loaded, which is inefcient, Kennedy says. This project will deepen the port’s navigation channel from 42 feet to 48 to 50 feet and widen narrow channel areas. It will be complete by 2030. PORT OF LOS ANGELES STAYS BUSY For more than two decades, the Port of Los Angeles has been the busiest in the Western Hemisphere. In 2021, it handled 10.7 million TEUS. To continue managing this volume, a number of capital projects are underway. The Everport Container Terminal Improvement Project, among other changes, deepened the berth to 53 feet and improved the electrical infrastructure to allow for three additional container cranes, says Tony Gioiello, the port’s deputy executive director of development. The project launched in September 2019 and was completed March 2022, at a cost of $65 million. The Pier 400 Corridor Storage Tracks Expansion Project, budgeted at $73.2 million, expands existing rail storage yard, adds 43,000 track feet and ve railroad storage tracks, and extends an existing rail bridge. Construction started in February 2022 and is expected to end in mid-2024.
At the Port of Lake Charles in Louisiana, a $30 million rehabilitation project is underway to replace the 1920-era berth structure that’s supported by wood pilings and lacks the weight capacity for modern cargo handling.
“Each crane can move more containers faster and more efciently than the existing cranes,” Kennedy says. The Port Everglades Navigation Improvements Project (PENIP), to be done in partnership with the U.S. Army Corps of Engineers, is designed to enable safe passage of the larger neo-Panamax cargo ships. As the leading U.S. gateway for trade with Latin America, Port Everglades already was handling neo- Panamax vessels from Europe and South America, but the ships had to be lightly
that’s supported by wood pilings and lacks the weight capacity for modern cargo handling. “This project will give the port the opportunity to handle project cargo such as wind components, steel, pipe, and other heavy lift cargo,” Chretien says. Before Hurricane Laura hit the area in August 2020, the Port of Lake Charles had 1.4 million square feet of covered storage, including 900,000 square feet along the waterfront. The hurricane damaged or destroyed about half the covered storage. To provide additional storage in a timely manner, the port is constructing, at a cost of about $5.4 million, two tension fabric storage structures. These will offer about 100,000 square feet of storage. PORT EVERGLADES GOES LONG The new, $471 million Southport Turning Notch Extension at Port Everglades in Fort Lauderdale, Florida, is the largest infrastructure project in the port’s history, says spokesperson Ellen Kennedy. The project lengthened the existing turning notch from 900 feet to 2400 feet, adding up to ve new cargo berths in the Southport Container Complex area. As part of this project, Port Everglades took delivery of three Super Post-Panamax container gantry cranes over the past year, while also ordering three more cranes that are scheduled for delivery by late 2023.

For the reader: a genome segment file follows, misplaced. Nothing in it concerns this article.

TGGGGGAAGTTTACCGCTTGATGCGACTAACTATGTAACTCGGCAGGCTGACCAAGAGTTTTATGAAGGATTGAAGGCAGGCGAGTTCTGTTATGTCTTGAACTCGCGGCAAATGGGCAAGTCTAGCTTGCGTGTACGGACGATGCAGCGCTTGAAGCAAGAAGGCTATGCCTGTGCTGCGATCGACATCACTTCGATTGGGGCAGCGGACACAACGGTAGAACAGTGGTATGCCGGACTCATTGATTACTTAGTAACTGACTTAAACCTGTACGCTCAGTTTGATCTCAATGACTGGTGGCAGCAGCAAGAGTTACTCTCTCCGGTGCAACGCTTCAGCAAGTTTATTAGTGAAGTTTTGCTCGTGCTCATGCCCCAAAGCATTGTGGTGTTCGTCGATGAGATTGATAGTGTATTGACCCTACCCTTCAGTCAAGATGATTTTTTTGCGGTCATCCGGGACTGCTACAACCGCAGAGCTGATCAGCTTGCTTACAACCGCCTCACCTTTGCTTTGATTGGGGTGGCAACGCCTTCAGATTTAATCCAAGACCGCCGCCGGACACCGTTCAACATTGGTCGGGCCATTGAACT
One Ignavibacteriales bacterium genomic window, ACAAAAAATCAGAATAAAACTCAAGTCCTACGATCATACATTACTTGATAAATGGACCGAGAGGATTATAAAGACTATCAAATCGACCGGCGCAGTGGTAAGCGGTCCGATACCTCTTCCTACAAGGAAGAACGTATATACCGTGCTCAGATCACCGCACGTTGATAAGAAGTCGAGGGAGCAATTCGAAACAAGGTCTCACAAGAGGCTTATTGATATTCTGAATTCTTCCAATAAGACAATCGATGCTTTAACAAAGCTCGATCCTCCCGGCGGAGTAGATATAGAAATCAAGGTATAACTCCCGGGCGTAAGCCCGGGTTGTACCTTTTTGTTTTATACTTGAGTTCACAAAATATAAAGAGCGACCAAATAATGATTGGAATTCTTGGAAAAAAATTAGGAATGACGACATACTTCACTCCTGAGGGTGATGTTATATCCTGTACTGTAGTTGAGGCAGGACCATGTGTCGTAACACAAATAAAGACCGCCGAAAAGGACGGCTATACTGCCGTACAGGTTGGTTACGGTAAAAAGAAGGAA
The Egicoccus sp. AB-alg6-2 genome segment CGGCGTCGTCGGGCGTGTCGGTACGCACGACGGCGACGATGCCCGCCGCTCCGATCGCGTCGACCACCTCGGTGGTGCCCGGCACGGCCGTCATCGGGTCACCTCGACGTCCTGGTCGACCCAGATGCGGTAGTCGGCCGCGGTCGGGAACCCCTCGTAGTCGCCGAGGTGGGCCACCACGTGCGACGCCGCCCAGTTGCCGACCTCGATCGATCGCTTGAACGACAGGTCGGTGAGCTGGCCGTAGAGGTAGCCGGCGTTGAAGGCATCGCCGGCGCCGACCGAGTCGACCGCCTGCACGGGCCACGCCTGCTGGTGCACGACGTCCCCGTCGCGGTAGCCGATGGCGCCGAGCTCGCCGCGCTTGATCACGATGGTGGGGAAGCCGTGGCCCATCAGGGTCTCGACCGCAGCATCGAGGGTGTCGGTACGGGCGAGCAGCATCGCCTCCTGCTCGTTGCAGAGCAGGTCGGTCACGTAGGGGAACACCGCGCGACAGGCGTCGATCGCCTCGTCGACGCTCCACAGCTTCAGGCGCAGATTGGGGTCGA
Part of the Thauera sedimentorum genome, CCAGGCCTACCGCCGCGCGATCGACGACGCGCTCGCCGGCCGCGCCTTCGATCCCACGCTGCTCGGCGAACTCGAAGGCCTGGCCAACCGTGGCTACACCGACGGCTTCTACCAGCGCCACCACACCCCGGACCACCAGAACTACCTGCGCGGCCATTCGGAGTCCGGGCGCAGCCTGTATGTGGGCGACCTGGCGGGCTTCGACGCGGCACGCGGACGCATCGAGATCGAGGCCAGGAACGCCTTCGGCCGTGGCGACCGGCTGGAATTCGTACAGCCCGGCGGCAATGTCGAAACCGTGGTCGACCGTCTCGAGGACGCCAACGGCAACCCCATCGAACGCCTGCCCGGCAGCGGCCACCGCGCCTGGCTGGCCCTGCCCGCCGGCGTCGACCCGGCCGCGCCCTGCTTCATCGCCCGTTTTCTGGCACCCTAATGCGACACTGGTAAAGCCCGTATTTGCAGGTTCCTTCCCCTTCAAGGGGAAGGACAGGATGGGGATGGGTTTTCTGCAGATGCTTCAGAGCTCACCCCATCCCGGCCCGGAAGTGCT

The Port of Los Angeles has completed construction of the $65 million Everport Terminal Improvement Project to improve the capacity of its existing terminal to accommodate larger container vessels anticipated to call at the terminal over the next two decades.
170 Inbound Logistics • July 2022
Powered by FlippingBook